I'm very much in shape, but not exactly trained for the marathon. Right now the Ironman in Ireland is consuming my training. In that race, I wish to maintain a pace of under 9 minutes per mile to get under 4 hours in the marathon portion of that race. It's not exactly the 7:40 pace I need to do in this marathon, so I'll stay conservative. There is still a good hint in my training that I can pull it off on Sunday though.

Only time will tell.

Friday, April 12, 2019

Century Ride for Tomorrow

Tomorrow will be my first century ride of the year. With Ironman Ireland closing in very quickly, it's time to up the endurance on my rides!

Here is the final route through NJ and into PA.

The course is around 97 miles and takes into account all the "known" road closures and detours on the course. If all goes very well, the last 3 miles will be done in Johnson Park to fill out the 100 miles. But, if there are other "unknown" detours on the route that I come up upon, at least I have those miles in my pocket.

Wish me luck!!!

Tuesday, April 9, 2019

Initial overview of the Ironman Ireland course. Part 1

Since I'm pretty analytical (anal?) about the particulars of the races I and some of my athletes do, Ironman Ireland is definitely no exception.

I'll be musing about the course the next couple of months, starting with initial reactions and then going into the particulars of the entire course.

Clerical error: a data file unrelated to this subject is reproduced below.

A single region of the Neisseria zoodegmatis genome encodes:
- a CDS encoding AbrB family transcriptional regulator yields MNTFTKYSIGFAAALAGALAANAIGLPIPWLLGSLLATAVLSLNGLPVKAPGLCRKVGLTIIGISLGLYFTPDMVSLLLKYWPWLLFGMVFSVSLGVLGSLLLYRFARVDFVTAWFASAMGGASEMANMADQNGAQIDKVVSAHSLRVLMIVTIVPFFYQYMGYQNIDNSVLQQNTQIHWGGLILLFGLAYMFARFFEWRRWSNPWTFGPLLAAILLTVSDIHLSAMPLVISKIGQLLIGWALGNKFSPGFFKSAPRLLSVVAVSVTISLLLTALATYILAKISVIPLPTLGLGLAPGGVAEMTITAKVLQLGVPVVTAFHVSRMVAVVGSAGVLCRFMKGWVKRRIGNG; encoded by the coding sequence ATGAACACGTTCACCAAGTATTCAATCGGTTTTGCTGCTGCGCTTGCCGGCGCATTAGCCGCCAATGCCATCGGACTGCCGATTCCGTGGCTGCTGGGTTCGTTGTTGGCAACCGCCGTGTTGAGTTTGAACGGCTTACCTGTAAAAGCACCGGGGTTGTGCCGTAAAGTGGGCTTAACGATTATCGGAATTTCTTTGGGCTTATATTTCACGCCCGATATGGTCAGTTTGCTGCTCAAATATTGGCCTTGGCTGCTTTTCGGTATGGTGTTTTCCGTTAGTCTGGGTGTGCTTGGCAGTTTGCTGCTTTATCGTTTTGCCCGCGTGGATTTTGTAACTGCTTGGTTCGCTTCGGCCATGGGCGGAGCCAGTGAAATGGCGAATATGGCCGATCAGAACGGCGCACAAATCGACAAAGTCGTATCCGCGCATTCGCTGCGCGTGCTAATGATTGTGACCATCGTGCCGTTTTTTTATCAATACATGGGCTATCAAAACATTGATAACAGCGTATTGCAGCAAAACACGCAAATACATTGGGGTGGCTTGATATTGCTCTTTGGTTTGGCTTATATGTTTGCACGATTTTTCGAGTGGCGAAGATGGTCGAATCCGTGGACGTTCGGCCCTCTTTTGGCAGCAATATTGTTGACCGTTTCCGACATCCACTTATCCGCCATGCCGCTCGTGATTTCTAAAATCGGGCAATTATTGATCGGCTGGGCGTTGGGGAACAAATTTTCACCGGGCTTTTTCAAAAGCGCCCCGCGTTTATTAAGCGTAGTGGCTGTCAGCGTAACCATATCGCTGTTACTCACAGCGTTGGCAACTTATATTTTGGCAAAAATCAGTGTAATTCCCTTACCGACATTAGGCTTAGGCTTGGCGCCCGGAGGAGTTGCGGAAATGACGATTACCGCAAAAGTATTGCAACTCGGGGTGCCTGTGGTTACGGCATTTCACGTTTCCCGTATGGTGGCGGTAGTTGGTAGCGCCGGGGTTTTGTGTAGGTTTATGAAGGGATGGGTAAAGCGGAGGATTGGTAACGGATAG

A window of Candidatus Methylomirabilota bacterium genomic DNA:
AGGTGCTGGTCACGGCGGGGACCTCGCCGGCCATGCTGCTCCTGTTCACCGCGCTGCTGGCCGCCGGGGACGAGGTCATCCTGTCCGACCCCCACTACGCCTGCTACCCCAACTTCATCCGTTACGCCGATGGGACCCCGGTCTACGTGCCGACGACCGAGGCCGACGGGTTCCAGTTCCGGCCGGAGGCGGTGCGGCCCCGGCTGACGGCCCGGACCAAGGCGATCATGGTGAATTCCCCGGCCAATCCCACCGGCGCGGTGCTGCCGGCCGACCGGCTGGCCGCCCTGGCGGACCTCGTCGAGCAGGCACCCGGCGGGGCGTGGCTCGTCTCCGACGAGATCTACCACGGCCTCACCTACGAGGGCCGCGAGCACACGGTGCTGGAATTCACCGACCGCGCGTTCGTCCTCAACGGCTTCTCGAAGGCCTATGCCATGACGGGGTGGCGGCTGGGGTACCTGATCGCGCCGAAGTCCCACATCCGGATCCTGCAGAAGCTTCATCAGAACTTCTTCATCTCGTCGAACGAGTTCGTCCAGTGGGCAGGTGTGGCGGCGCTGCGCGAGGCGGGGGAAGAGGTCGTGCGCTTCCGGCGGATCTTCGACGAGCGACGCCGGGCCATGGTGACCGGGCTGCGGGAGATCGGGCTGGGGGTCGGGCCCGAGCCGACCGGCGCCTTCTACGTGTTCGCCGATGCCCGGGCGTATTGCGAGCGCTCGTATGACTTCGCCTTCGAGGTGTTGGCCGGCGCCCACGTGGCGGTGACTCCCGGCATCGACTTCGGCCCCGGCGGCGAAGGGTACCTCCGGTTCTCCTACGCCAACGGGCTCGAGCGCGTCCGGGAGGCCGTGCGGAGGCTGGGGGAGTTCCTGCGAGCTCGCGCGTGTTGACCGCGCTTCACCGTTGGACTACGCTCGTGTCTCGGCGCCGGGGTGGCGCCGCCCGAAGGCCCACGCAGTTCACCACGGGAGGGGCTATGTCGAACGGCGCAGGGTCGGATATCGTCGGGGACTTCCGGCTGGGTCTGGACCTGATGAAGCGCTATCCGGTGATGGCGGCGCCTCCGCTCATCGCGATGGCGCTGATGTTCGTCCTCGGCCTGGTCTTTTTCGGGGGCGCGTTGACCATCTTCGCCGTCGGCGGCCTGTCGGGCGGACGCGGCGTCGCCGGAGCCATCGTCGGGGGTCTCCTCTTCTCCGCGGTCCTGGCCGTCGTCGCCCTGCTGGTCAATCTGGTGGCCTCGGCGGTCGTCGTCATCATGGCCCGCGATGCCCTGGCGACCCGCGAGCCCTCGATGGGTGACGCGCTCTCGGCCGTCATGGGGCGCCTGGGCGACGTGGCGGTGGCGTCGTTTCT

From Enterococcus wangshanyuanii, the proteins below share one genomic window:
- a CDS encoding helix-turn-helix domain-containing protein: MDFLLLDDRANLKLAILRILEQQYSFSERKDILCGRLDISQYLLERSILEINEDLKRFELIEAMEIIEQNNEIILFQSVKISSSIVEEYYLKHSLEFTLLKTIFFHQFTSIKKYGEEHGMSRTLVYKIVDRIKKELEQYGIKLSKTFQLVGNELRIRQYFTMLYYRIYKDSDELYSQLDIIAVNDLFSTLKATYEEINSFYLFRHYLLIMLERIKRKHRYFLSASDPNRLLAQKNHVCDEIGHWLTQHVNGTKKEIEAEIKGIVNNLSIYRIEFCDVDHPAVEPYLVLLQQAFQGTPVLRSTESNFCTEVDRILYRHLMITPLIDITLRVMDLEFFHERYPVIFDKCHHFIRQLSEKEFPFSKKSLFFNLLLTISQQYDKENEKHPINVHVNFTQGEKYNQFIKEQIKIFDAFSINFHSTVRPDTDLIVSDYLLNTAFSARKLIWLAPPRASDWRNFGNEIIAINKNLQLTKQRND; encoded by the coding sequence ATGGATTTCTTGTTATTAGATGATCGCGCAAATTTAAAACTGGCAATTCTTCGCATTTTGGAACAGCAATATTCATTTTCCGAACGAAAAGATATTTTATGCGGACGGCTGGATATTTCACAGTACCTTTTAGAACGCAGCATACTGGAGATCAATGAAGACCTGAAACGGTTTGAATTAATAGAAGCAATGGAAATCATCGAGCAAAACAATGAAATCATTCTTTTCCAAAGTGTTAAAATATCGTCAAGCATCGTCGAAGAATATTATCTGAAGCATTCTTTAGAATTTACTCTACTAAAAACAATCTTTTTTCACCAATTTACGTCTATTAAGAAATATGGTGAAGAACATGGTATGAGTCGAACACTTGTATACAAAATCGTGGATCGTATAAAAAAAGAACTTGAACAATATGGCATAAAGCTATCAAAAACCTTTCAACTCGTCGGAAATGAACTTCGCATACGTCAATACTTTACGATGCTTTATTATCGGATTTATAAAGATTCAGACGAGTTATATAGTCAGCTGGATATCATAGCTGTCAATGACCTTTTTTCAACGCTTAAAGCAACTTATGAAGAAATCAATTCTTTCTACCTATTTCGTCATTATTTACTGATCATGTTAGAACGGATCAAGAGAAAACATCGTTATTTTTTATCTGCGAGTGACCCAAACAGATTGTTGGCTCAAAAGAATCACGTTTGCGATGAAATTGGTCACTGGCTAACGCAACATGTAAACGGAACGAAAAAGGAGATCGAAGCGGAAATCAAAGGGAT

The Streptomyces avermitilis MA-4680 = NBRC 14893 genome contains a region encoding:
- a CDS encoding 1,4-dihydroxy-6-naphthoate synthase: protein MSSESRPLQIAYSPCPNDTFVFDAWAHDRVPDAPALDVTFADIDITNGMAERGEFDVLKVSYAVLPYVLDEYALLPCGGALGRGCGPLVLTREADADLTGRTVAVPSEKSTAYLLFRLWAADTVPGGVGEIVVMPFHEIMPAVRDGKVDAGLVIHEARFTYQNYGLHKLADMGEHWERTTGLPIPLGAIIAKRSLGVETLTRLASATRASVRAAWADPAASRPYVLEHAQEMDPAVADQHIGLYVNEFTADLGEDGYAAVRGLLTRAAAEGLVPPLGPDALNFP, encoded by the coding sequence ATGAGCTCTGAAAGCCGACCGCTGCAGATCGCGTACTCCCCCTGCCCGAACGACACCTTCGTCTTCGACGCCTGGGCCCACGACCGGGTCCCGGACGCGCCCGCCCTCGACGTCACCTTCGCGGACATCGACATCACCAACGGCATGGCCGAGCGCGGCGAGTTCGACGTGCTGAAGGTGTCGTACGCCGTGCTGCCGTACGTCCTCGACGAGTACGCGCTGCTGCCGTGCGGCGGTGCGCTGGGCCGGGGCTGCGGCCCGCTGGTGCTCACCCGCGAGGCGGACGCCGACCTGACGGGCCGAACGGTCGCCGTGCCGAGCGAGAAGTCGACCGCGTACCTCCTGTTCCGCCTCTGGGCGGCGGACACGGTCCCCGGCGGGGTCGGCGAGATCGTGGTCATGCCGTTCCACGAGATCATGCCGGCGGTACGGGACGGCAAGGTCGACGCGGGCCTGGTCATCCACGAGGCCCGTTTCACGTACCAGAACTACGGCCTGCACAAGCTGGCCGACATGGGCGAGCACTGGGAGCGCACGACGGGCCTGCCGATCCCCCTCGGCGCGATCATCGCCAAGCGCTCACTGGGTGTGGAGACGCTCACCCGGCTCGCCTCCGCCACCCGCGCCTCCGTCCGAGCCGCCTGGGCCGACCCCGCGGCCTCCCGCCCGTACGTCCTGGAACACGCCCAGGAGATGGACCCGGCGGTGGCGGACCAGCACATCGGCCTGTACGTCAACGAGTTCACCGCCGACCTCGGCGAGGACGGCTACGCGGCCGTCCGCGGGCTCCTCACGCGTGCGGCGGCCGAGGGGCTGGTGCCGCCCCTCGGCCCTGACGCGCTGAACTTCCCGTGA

Today I started to really take a look at the bike course. Thanks to the street view of Google Maps, it helps *a lot* about the types of roads I'll be encountering on the bike and on the run.

The transition area of the race is located at Youghal Beach, east of the city of Cork. Figure 1 below shows the location.

Picture showing the start and finish of the ride at Ironman Ireland

Before I start, I learned about how a lot of Ireland's roads are when I made a car reservation for the trip. The insurance was quite expensive, but it is clearly needed because the roads are notoriously narrow. A lot of dings and dents happen with rental cars in this country, so I loaded up with insurance to make sure that if anything happens, I don't get "dinged" for a cent.

So imagine to my surprise below that a lot of the bike course is on those narrow roads (sarcasm). I truly hope that they close down the entire road in these sections, because having it open to traffic will clearly pose a risk to triathletes here. One look at Figures 2-3 below and you will agree. Those roads are only about 5-6 miles into the cycling course.

OMG, these roads are so narrow! If theses roads are open to traffic, it's going to make for a very adventurous bike ride!

Lastly, take a look at Figure 4. Triathletes will have to make a left turn at that intersection. The turn itself will be quite a hairy one to begin with, given the narrow roads, but if Ironman allows the condition of the road in this picture as is, turns like these will be quite an adventure! I truly hope that they do clean the roads a little because they are inviting a lot of bike wipeouts and crashes at these turns.

This is one hairy left turn I have to make here.

That's about it for now. I'll come up with another update on the course every several days.